Viewing a single comment thread. View all comments

adamhanson t1_j2nniug wrote

Hey scientists. How’s that cancer cure coming?


LazyLich t1_j2o0kou wrote

How's your PhD coming along?

Not every scientist has to work on what you think is the most pressing matter, or even on a big issue or serious topic.

Check out this quote from physicist Richard Feynman:

> Then I had another thought: Physics disgusts me a little bit now, but I used to enjoy doing physics. Why did I enjoy it? I used to play with it.
>I used to do whatever I felt like doing - it didn't have to do with whether it was important for the development of nuclear physics, but whether it was interesting and amusing for me to play with. When I was in high school, I'd see water running out of a faucet growing narrower, and wonder if I could figure out what determines that curve. I found it was rather easy to do.
>I didn't have to do it; it wasn't important for the future of science; somebody else had already done it.
That didn't make any difference.
I'd invent things and play with things for my own entertainment.
>So I got this new attitude. Now that I am burned out and I'll never accomplish anything, I've got this nice position at the university teaching classes which I rather enjoy, and just like I read the Arabian Nights for pleasure, I'm going to play with physics, whenever I want to, without worrying about any importance whatsoever.
Within a week I was in the cafeteria and some guy, fooling around, throws a plate in the air.
As the plate went up in the air I saw it wobble, and I noticed the red medallion of Cornell on the plate going around. It was pretty obvious to me that the medallion went around faster than the wobbling. I had nothing to do, so I start to figure out the motion of the rotating plate. I discover that when the angle is very slight, the medallion rotates twice as fast as the wobble rate.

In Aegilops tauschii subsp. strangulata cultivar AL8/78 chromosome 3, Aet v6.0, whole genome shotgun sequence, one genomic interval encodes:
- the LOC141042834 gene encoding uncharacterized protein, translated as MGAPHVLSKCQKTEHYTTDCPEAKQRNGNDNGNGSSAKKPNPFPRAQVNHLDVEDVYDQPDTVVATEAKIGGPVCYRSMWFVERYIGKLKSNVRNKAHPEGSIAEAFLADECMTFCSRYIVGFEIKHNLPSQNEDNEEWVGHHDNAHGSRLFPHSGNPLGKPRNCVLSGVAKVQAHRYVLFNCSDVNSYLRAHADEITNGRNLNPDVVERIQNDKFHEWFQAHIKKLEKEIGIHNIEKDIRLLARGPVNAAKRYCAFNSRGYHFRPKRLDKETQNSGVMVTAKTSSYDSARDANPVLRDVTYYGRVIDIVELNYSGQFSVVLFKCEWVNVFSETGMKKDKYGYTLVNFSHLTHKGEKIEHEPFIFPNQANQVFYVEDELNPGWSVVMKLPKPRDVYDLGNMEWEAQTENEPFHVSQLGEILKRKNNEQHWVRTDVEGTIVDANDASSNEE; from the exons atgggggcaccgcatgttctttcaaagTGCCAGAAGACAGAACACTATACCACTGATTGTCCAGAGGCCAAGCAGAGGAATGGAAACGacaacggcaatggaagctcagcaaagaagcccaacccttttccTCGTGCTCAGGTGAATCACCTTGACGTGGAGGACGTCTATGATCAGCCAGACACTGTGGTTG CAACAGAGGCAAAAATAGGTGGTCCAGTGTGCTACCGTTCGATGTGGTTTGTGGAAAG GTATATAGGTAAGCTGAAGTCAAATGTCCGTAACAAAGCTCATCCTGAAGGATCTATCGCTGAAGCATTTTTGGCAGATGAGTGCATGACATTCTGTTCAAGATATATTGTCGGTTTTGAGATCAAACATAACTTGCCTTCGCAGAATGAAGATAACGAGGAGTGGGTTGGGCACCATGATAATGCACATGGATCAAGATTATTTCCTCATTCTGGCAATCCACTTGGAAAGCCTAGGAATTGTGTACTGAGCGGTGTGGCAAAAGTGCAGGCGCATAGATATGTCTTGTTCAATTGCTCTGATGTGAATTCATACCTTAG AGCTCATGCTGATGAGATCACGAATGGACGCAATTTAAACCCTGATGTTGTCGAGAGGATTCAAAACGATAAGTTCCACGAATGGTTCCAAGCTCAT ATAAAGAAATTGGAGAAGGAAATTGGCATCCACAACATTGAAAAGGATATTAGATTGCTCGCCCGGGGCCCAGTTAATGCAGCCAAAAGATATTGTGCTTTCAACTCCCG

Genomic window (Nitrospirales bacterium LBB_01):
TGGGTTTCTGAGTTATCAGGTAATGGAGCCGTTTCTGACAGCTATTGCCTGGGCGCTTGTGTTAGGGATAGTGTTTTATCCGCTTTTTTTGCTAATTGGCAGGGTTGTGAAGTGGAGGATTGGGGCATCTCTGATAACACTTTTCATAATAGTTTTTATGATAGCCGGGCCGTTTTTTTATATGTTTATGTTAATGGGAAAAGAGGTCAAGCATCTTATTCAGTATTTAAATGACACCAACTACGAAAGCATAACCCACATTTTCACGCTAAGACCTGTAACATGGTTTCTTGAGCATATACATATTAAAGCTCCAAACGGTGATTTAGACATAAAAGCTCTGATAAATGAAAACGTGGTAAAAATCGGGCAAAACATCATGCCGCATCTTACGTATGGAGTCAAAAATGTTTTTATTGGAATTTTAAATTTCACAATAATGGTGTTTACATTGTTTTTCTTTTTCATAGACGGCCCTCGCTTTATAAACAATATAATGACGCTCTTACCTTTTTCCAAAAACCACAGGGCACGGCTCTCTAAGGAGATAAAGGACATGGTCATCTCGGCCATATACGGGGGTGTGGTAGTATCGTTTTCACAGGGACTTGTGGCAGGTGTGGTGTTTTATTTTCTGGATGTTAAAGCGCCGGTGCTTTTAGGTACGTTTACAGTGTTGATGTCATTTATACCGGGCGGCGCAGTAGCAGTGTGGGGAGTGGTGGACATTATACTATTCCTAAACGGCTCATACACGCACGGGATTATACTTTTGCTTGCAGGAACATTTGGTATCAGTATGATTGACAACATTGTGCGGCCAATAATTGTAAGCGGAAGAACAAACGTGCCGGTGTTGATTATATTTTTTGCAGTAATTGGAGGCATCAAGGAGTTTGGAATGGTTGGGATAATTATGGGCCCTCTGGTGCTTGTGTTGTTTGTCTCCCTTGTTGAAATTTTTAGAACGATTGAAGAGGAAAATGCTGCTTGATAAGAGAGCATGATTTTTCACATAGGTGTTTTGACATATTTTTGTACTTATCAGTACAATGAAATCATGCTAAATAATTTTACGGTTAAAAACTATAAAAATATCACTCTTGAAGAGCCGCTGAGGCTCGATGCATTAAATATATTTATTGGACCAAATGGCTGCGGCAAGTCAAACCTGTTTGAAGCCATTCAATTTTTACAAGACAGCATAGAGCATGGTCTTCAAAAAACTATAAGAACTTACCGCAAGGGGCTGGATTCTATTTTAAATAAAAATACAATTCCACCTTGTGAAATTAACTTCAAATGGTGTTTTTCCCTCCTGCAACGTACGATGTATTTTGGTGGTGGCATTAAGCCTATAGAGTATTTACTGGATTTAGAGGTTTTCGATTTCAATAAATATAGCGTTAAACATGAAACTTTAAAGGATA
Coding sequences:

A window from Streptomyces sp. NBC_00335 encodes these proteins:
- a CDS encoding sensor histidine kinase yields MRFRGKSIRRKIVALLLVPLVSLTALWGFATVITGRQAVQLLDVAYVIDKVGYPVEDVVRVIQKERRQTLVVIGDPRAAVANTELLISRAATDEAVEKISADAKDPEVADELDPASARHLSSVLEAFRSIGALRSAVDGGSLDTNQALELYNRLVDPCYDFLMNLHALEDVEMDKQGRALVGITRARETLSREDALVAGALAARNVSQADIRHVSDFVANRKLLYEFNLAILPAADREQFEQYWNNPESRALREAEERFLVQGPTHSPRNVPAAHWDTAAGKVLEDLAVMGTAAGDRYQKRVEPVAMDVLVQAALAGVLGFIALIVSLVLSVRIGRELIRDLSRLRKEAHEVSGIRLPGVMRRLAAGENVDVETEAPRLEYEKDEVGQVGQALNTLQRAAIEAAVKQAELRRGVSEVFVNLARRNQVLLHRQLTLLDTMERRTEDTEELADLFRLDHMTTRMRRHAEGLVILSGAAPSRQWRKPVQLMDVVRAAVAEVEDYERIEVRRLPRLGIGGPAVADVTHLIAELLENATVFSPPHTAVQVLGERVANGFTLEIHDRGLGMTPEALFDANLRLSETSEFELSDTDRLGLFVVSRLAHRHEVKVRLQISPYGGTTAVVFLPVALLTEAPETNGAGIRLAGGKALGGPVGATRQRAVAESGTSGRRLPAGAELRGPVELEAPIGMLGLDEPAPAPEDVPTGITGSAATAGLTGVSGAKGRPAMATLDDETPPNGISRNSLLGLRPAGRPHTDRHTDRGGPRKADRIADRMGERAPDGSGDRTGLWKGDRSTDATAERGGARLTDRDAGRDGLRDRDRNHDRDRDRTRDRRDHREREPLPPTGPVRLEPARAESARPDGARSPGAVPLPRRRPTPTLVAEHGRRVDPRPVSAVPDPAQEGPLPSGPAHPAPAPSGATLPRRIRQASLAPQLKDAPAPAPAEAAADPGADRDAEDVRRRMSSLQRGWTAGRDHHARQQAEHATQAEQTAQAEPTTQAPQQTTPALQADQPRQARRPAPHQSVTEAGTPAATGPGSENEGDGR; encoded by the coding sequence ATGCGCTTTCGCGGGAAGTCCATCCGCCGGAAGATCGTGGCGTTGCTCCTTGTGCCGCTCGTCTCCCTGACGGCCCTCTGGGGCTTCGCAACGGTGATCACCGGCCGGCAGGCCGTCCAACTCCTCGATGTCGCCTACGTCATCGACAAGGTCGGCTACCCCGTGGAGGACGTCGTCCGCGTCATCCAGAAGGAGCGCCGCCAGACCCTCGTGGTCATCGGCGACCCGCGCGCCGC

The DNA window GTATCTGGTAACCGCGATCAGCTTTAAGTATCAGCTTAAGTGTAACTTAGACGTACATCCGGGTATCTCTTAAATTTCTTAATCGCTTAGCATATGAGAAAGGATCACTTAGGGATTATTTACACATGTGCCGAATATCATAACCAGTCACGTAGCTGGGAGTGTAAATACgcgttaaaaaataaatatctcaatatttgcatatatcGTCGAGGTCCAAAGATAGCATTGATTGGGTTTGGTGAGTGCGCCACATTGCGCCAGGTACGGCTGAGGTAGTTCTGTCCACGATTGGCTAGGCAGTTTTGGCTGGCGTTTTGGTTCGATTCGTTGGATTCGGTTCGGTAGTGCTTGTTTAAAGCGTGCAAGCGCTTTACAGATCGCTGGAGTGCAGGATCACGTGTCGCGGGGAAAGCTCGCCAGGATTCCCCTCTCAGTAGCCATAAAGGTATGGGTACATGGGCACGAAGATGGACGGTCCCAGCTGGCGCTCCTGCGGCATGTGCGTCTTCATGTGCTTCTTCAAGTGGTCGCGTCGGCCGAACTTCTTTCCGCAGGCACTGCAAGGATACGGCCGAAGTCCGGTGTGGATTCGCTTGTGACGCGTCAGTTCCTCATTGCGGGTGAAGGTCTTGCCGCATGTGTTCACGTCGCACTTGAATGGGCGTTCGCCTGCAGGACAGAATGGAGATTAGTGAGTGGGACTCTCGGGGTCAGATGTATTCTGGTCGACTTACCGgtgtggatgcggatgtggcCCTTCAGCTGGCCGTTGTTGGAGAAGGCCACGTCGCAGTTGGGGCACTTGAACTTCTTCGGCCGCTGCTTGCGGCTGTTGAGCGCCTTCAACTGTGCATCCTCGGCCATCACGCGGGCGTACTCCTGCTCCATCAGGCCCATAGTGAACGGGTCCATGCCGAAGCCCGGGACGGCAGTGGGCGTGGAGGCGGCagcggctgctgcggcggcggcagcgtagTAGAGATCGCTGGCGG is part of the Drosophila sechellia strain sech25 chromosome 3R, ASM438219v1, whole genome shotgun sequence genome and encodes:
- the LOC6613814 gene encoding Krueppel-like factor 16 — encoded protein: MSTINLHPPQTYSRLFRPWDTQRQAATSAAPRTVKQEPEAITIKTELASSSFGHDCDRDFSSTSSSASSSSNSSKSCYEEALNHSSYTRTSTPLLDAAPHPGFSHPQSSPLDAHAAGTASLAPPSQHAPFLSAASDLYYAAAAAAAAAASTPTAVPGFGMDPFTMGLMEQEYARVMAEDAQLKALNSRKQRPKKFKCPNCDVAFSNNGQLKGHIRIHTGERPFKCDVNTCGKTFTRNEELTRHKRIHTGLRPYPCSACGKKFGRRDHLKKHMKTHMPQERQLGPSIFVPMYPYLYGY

>Then I thought, ``Is there some way I can see in a more fundamental way, by looking at the forces or the dynamics?''
I don't remember how I did it, but I ultimately worked out what the motion of the mass particles is, and how all the accelerations balance...
>I still remember going to Hans Bethe and saying, ``Hey, Hans! I noticed something interesting. Here the plate goes around so, and the reason it's two to one is ...'' and I showed him the accelerations.
>He says, ``Feynman, that's pretty interesting, but what's the importance of it? Why are you doing it?''
>``Hah!'' I say. ``There's no importance whatsoever. I'm just doing it for the fun of it.''
>His reaction didn't discourage me; I had made up my mind I was going to enjoy physics and do whatever I liked. It was effortless. It was easy to play with these things.
>It was like uncorking a bottle: Everything flowed out effortlessly. I almost tried to resist it! There was no importance to what I was doing, but ultimately there was.
The diagrams and the whole business that I got the Nobel Prize for came from that piddling around with the wobbling plate.

There is value in playing, and with playing with science. Value in the learning itself, even if just for fun with no goal in mind.
With the new information gleaned from your play, you or someone else can come along and be inspired and find the answers they were looking for for their serious questions.


Billybaf t1_j2nqs0q wrote

You want animal scientists to update you on the cure for cancer?

I'm sure they could tell you all about the progress some doctors in a completely different field are making, but It's definitely not their job.


MikeTheBee t1_j2oejse wrote

A vaccine against certain types of cancer is currently i progress but go off on animal behavior scientists..